Stallmästaregården began its life as a somewhat rural stablemaster’s farm in the 16th century. This was before Queen Kristina decided, in 1645, that she wanted to host her midsummer festivities here, at which point the stablemaster rapidly transformed the farm into Stockholm’s first inn. Now, despite being within the city limits, Stallmästaregården feels like a rural retreat, flanked as it is by the expansive Royal Haga Park and scenic Brunnsviken Bay, in addition to its own verdant gardens. A painstaking restoration and redesign has left the onetime farm still rustic and homey, true to its 17th-century inn background, while simultaneously infusing it with healthy doses of both midcentury and contemporary Scandinavian design. The true star is the restaurant, an unpretentiously stylish destination that serves gourmet Swedish cuisine to discerning locals and out-of-towners against a picturesque natural backdrop. But the best part comes when everyone goes home and the inn is left to the guests.
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On the northern edge of Stockholm, next to the Royal Haga Park and Brunnsviken Bay, Stallmästaregården feels as if it’s out in the Swedish countryside, even though the city center (including the hip cafés and historic architecture of Gamla Stan) is just 20 minutes away by bus. Outdoor excursions—walks through the park, boat trips on the bay, sailing day trips to nearby islands—are popular in the warmer months. The surrounding neighborhood, Vasastan, is a hip, upscale area, full of shops, restaurants, cafés, and art galleries, including the award-winning Lilla Ego and high-end antique shop Bacchus Antik.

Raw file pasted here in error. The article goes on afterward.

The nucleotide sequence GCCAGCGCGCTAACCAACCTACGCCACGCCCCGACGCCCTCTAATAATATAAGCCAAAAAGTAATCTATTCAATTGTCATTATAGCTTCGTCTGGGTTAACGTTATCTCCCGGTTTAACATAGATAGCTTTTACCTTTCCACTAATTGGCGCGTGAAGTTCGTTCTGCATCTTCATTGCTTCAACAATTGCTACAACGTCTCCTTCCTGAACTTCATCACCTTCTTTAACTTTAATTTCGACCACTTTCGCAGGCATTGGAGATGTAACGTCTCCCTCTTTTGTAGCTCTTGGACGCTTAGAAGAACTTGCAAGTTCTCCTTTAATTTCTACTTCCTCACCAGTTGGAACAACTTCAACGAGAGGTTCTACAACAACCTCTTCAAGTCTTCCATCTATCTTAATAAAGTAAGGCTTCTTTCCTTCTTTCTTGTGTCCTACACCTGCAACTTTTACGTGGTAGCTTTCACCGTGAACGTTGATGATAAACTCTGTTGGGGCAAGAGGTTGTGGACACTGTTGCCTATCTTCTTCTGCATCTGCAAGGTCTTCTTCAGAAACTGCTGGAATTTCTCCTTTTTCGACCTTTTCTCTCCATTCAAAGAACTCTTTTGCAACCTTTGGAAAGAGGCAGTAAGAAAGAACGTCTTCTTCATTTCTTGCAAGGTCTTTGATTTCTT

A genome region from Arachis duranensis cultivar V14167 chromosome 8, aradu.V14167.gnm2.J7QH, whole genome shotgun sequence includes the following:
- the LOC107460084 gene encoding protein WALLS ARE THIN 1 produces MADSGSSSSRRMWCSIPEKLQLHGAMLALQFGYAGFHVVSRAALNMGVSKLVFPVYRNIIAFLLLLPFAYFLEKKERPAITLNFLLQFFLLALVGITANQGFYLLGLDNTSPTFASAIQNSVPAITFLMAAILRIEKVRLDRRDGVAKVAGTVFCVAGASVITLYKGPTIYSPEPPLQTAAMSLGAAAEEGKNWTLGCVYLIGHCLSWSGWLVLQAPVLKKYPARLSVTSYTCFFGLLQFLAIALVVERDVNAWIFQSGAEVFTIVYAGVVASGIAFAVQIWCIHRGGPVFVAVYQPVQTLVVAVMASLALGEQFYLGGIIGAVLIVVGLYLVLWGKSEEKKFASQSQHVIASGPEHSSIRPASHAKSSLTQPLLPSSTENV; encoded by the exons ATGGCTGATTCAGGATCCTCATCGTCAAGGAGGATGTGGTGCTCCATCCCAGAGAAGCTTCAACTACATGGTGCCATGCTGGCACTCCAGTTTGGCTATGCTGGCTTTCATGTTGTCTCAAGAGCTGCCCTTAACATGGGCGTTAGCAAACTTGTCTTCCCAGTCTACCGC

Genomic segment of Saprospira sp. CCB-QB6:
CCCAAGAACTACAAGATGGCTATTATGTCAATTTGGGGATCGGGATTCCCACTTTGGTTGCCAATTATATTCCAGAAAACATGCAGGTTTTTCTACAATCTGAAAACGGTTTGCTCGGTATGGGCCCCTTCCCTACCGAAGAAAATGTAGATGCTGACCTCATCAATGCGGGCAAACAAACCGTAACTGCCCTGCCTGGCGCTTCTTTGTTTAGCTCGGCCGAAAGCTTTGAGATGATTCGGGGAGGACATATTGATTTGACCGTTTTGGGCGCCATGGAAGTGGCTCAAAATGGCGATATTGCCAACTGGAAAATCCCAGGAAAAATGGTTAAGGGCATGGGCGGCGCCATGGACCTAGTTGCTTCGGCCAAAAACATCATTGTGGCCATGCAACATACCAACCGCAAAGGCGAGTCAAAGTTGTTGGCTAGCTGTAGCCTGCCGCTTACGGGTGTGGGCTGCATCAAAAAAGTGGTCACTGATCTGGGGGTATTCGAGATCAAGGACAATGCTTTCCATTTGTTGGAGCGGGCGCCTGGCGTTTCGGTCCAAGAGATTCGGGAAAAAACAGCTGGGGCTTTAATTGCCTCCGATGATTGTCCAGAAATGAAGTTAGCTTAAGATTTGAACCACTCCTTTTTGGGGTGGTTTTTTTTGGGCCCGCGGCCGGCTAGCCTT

Need to Know
Rooms: 49 rooms, three suites. From $135. Check-in: 2 p.m.; check-out: noon. Dining options: As a former farm, Stallmästaregården prides itself on its rustic take on modern Swedish cuisine, made with the freshest of local ingredients. The open kitchen complements the recently renovated decor, which connects with the building’s roots through natural materials like wood and leather. An extensive breakfast buffet is served daily, and the weekend brunch is especially popular with well-heeled locals. Spa and gym details: The hotel has neither a gym nor a spa, but the adjacent Royal Haga Park offers scenic trails for running and biking.
Who's it best for: Romancing couples who appreciate design and history. Our favorite rooms: The elegant Deluxe rooms have private patios and views of the Royal Haga Park, and include late check-out and free breakfast. A royal meal: Make like 17th-century Swedish royalty and book a special dinner in the Queen Kristina Pavilion, a refined garden gazebo overlooking the Brunnsviken Bay.